Store manager Steve Schoenberger said Monday that the store and its 150 or so employees are being relocated to the new building, currently under construction in the southeast corner of Legends.
Both Mayor Geno Martini and Sparks City Councilman Ron Smith, whose ward includes Legends, learned of the store’s closure Monday.
“I wish they wouldn’t but it’s a business decision they have to make,” Smith said.
“It’s going to hurt,” Martini said. “There’s empty space everywhere you go in this town.”
The retail relocation isn’t the first Sparks has experienced regarding the Legends shopping development. The Target store on Prater Way closed in 2009 in favor of a new building at the northeast corner of Legends to take advantage of Sales Tax Anticipated Revenue (STAR) bond financing. The location is still vacant.
Legends General Manager Dennis McGovern said Monday that Lowe’s is receiving no STAR bond subsidies.
“People assume every store on the property gets to pull from that pool,” McGovern said. “That is not the case.”
STAR bonds, created by the Nevada Legislature in 2005, allow for unique tax and tourism districts where retail businesses that show they can draw out-of-towners are eligible to receive tens of millions of dollars in front-ended public subsidies to support their development costs. Seventy-five percent of generated sales taxes are then directed toward repaying bonds.
“Certainly the vision we have for the center is as a destination, of which tourism is a significant piece of the puzzle,” McGovern said about the presence of non-tourist stores such as Lowe’s. “However, we can’t turn our back on the 400,000 people in our primary market who live, eat and shop here every day.”
McGovern said Lowe’s bought property for a new building at Legends in 2009. The new, 124,076 square-foot store should open between Jan. 20 and Feb. 3, 2012, he added. Schoenberger said the new store will be about the same size as the Oddie Boulevard location but with many modern upgrades.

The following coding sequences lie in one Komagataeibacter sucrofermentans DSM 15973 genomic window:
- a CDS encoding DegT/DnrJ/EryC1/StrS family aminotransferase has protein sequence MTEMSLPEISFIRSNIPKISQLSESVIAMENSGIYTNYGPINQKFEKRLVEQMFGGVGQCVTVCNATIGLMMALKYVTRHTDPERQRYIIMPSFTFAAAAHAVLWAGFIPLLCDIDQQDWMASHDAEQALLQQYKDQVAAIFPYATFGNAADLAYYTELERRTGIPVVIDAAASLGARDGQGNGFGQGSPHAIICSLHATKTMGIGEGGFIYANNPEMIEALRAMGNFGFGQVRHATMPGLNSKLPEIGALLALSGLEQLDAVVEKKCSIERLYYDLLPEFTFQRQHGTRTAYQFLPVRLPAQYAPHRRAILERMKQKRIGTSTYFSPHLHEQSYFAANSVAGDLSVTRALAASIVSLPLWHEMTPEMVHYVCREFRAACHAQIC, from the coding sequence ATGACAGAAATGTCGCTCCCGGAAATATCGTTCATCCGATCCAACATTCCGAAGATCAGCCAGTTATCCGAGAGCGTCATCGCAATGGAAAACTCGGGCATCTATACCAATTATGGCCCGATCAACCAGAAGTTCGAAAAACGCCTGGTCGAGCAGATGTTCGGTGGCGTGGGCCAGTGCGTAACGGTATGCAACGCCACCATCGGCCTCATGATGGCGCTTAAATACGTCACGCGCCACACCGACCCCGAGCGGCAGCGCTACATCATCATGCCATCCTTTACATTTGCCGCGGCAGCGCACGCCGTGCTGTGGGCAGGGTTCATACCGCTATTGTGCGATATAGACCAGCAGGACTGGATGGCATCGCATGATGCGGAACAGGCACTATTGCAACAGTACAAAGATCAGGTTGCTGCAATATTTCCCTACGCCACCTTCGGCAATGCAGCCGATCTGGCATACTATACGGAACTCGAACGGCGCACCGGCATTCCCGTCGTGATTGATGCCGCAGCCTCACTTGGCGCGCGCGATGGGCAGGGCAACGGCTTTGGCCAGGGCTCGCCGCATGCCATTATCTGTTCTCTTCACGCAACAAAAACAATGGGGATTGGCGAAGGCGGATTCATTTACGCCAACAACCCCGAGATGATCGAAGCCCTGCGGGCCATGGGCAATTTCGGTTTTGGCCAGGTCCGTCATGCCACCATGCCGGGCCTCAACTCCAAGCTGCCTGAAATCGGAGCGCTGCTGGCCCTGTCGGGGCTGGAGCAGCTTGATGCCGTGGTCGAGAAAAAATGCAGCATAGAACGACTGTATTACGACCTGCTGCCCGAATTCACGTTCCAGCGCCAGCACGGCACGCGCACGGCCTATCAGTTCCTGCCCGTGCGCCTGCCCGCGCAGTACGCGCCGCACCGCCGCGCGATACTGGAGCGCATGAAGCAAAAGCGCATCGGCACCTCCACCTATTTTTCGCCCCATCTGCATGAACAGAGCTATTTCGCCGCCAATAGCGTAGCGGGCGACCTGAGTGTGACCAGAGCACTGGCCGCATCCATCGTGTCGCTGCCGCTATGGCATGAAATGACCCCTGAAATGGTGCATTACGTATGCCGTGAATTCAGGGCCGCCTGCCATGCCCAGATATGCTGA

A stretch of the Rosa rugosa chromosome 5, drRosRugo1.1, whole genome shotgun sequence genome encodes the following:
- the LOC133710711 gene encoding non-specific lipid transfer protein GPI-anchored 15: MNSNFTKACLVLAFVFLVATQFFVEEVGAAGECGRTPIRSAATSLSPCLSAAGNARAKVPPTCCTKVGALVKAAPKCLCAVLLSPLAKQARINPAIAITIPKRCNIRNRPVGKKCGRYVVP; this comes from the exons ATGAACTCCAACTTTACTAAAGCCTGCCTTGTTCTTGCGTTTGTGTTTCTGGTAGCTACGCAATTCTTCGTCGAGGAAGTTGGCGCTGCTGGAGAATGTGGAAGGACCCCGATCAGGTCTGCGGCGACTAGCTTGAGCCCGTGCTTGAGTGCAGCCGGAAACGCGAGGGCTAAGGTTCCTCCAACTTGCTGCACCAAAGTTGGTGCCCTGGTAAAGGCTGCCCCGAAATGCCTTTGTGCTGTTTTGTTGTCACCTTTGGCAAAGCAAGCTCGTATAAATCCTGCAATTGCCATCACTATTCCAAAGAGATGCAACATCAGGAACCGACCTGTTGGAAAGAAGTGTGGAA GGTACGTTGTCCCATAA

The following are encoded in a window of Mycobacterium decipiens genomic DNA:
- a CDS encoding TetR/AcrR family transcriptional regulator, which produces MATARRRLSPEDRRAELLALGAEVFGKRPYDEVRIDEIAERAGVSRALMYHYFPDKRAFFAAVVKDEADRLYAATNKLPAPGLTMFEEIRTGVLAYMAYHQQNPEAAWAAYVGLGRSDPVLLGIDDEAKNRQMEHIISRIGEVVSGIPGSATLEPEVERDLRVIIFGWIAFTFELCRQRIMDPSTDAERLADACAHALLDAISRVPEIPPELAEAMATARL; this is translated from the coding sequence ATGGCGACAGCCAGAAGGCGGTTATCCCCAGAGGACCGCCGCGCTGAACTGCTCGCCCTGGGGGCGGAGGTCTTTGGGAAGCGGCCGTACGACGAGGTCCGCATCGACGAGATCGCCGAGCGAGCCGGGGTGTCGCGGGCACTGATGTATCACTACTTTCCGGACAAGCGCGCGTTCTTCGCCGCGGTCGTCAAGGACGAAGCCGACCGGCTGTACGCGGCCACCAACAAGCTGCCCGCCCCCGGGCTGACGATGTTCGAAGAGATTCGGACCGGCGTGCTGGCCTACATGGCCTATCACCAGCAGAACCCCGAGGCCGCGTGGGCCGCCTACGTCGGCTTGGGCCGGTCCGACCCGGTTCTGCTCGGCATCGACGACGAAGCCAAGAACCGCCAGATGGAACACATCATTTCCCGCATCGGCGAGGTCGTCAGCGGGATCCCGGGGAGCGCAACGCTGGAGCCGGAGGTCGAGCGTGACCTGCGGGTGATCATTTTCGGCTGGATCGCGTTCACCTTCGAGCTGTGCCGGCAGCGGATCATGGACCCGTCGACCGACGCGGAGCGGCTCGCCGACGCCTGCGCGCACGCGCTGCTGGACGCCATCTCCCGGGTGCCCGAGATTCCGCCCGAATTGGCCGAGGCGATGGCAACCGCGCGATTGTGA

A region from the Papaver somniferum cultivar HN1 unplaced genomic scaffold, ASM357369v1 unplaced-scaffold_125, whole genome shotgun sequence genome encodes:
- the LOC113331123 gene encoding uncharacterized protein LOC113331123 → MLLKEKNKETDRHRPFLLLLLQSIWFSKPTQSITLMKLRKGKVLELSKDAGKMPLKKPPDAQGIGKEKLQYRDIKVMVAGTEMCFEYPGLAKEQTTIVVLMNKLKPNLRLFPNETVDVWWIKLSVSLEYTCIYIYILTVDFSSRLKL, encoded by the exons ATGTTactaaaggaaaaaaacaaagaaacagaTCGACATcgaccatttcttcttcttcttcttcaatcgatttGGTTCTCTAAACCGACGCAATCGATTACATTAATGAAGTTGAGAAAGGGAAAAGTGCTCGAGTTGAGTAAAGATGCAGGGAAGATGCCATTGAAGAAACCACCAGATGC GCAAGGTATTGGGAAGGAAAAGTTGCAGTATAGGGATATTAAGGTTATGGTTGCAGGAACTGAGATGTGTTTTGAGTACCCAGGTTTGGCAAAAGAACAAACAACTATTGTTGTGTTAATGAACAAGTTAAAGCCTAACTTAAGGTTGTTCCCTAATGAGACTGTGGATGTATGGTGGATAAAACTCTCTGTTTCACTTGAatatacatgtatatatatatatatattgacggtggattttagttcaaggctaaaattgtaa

As for tourist-targeted development at Legends, Smith said the idea for a casino there is still alive and that construction should pick up at Legends in the next few months.
“I’m thinking there will be a whole bunch of new activity in the next couple of months,” he said, citing work on the IMAX theater, Discount Tire and TJ Maxx stores.
Smith said the council got “a bunch of heat” regarding the relocation of Target to the Legends area because of its perception as not being a draw for tourists, the selling point for the entire Legends development. Smith said the standard to qualify for STAR bond financing is for the location to draw 51 percent of its business from tourism.
Both Smith and Martini acknowledged that the Lowe’s and Target developments there are not in line with the original intent but that they’d rather see those types of stores going in than none.
“With the economy and the way things are going, I’m glad we got anything going at all,” Martini said.
“We need to hold everybody accountable to get more tourism-based things,” Smith said. “The casino would do that.”